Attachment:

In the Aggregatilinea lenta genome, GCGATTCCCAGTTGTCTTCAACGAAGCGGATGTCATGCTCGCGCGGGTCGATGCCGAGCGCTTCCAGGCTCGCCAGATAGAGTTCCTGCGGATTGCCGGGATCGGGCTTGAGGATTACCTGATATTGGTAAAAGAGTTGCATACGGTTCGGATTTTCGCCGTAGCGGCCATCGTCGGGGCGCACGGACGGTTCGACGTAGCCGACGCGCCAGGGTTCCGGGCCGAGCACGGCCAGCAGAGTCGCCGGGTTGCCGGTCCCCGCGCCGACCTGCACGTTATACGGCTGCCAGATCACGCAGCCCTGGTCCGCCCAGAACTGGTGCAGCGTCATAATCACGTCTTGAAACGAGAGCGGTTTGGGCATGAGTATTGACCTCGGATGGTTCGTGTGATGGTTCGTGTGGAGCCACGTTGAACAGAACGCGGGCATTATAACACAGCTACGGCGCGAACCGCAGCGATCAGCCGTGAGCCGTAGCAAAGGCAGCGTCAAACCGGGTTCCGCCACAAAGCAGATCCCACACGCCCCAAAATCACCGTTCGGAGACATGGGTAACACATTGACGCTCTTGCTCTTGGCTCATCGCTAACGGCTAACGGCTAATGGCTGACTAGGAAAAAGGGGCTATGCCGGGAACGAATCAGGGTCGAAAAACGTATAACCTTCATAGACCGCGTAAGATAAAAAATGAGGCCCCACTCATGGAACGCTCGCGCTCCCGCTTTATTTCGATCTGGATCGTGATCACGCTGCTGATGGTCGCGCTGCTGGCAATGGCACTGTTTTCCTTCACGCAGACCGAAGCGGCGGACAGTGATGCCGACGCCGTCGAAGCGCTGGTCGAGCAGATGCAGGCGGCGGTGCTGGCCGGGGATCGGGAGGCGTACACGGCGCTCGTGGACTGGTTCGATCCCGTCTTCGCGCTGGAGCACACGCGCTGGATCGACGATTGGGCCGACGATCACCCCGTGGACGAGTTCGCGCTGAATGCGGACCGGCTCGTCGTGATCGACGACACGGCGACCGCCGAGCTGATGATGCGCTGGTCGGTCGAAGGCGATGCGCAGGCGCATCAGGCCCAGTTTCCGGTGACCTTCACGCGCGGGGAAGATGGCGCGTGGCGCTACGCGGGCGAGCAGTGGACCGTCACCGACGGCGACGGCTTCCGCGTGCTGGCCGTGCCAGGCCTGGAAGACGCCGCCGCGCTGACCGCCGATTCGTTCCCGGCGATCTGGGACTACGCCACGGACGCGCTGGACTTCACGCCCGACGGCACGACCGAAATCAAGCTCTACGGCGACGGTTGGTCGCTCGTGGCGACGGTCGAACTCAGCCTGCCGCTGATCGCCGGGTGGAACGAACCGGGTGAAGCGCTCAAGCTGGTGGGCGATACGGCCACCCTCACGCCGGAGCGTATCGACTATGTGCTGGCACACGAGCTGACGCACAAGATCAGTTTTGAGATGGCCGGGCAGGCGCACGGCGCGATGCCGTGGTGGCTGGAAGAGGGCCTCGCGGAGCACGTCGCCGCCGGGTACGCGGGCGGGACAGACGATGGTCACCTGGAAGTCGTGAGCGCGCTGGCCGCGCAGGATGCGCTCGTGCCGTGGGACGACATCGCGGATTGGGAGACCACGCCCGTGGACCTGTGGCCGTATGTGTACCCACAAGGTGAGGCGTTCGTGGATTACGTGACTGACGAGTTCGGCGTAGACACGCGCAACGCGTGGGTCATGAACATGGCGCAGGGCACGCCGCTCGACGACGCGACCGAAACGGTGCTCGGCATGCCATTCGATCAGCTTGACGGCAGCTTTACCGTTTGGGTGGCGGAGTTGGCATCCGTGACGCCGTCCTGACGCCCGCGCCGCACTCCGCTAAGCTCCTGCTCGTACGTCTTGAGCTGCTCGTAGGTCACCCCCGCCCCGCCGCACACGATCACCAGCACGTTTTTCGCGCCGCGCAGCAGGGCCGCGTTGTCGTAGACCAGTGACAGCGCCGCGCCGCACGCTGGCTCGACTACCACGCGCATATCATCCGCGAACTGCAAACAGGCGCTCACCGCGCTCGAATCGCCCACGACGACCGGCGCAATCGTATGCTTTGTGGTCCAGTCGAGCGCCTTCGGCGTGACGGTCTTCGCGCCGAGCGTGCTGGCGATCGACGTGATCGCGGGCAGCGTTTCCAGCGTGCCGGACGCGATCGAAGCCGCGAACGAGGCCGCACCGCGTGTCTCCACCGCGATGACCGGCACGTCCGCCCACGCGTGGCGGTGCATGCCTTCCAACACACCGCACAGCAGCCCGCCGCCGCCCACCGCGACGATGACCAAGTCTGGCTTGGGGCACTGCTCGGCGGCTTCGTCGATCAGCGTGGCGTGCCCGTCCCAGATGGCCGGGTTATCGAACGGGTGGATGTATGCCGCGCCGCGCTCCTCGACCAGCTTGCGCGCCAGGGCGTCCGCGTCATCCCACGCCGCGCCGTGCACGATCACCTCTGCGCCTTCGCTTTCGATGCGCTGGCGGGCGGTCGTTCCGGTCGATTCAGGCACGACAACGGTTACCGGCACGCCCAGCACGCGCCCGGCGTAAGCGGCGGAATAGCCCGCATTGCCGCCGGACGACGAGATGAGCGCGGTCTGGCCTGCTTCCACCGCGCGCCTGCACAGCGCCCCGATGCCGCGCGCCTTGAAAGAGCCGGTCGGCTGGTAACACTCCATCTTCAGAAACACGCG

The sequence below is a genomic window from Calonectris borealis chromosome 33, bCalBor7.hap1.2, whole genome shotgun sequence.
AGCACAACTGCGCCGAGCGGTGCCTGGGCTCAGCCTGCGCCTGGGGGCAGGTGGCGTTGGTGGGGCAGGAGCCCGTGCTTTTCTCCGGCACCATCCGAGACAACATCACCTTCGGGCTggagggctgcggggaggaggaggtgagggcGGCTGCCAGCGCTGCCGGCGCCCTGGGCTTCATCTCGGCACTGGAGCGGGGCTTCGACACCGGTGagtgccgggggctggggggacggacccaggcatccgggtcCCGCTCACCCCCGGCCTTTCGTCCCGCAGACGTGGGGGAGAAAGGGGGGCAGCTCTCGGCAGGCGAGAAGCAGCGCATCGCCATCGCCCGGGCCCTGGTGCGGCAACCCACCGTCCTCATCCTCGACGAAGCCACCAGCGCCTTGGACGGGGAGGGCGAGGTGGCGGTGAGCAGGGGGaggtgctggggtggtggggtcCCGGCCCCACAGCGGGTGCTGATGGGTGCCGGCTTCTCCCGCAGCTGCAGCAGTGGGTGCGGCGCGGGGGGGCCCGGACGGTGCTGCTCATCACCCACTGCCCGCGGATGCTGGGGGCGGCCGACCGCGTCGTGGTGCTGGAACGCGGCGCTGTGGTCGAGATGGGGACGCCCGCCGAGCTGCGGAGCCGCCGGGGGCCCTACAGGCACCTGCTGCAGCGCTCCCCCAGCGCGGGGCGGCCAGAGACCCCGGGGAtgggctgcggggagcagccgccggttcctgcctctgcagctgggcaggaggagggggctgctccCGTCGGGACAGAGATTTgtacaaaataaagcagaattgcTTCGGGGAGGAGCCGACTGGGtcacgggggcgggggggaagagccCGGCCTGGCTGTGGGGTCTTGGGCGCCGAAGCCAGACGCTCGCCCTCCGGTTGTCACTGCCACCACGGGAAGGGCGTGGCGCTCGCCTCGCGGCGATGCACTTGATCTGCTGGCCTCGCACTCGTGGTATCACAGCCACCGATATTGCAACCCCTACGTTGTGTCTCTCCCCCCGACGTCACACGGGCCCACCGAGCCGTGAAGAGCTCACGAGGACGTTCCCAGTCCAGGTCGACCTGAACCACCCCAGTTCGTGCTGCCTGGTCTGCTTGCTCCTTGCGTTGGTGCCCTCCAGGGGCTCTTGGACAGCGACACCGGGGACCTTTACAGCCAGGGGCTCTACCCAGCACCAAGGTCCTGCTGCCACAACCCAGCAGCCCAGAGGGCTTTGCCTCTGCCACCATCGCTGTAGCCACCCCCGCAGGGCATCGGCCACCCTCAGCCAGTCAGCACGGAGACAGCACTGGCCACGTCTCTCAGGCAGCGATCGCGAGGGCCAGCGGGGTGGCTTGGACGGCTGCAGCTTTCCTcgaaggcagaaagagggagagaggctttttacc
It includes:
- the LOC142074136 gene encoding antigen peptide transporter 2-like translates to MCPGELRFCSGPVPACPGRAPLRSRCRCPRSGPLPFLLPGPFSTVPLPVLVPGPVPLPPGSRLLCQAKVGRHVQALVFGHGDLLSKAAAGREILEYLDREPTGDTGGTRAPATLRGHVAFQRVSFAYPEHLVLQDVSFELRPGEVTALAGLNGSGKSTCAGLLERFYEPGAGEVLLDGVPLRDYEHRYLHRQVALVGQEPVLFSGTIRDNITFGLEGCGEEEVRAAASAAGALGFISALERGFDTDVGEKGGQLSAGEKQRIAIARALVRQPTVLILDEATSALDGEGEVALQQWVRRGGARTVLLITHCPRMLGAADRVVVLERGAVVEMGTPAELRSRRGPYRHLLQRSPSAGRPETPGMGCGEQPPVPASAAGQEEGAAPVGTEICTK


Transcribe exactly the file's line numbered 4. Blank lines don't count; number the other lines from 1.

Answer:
It includes: